The beginning of the end came with those two words, in a press release on Wednesday from Alan Chambers, the longtime leader of the world's most prominent "ex-gay" ministry. Since the 1970s, Exodus, in line with its conservative reading of the Bible, had taught that homosexuality was unholy and that through counseling and prayer, you could change your sexual orientation. But critics said that Exodus's core message--one of its longtime taglines was "change is possible"--and its embrace of "conversion" therapy did enormous emotional, spiritual and psychological damage, perpetuated outdated stereotypes and wholly wrong theories about the origins of homosexuality, and even led to countless suicides.
The breadth of Chambers's apology was unprecedented and startling (you can read the whole text here). For many people, though, it wasn't enough. Dan Savage, creator of the It Gets Better Project, tweeted, "Alan's work destroyed people. Sorry is nice, I guess, but it won't raise the dead." LGBT activist Daniel Gonzales added: "'Sorry' also requires you stop what you're doing that hurts people and is wrong. Exodus hasn't stopped.'"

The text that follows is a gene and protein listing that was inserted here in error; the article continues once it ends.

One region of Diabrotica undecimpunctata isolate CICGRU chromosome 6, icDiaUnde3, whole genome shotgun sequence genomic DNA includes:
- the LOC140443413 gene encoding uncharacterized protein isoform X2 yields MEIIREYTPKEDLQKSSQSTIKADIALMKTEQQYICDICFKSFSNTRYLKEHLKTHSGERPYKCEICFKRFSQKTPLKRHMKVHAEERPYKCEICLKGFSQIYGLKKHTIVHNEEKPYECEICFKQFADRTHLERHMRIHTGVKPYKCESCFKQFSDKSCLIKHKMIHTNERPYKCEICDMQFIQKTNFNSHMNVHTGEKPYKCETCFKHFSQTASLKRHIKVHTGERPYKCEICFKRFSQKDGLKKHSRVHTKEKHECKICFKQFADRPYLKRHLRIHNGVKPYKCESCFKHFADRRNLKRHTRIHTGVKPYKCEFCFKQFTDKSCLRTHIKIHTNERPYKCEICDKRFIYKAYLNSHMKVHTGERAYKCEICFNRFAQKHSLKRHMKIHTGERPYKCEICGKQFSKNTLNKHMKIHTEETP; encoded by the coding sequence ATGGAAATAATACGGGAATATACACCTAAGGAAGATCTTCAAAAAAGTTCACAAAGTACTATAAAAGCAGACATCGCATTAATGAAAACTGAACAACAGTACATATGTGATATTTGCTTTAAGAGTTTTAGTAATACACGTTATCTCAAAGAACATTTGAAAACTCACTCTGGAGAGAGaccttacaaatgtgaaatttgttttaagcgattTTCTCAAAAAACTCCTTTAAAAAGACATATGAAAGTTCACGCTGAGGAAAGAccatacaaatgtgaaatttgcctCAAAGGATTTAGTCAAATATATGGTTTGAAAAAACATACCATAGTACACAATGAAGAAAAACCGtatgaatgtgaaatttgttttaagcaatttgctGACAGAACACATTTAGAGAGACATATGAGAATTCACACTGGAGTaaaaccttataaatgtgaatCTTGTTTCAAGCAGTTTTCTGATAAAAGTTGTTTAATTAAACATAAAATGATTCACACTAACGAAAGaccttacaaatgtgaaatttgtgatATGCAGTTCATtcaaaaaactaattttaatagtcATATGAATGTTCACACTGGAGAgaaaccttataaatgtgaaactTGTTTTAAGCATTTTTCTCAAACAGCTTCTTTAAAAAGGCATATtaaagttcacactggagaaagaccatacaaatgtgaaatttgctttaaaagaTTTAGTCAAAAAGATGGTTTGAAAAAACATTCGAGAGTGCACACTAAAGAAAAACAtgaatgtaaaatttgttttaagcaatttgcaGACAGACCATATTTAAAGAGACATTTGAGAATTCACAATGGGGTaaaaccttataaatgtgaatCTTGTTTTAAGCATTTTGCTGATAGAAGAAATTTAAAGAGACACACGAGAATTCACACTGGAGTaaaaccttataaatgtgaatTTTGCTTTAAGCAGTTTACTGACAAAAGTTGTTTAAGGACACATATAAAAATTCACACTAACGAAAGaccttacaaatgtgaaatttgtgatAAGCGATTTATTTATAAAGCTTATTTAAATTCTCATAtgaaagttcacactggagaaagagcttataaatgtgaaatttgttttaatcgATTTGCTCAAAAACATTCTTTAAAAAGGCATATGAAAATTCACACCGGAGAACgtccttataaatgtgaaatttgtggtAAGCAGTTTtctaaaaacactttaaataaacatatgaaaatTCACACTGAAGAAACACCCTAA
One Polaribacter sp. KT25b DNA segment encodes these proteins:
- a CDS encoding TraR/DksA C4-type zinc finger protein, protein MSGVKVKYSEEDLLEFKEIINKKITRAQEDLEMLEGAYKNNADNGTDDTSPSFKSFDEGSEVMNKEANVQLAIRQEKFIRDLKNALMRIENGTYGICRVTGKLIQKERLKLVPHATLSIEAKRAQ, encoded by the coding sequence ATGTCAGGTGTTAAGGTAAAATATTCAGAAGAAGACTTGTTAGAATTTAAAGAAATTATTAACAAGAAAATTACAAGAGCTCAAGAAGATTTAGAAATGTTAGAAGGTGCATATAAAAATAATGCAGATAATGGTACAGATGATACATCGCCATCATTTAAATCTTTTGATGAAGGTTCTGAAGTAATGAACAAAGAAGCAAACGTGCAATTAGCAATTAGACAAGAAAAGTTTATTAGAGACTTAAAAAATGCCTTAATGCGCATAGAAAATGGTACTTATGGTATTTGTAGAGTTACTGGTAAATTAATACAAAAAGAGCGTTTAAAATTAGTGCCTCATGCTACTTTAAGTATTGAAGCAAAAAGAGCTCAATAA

A few hours later, on the first night of the organization's 38th annual conference, Chambers announced that Exodus would do just that: shut down and start something new. Shortly after he left the stage, he called me and we talked for 45 minutes about his journey to this place, making amends, and where he goes from here.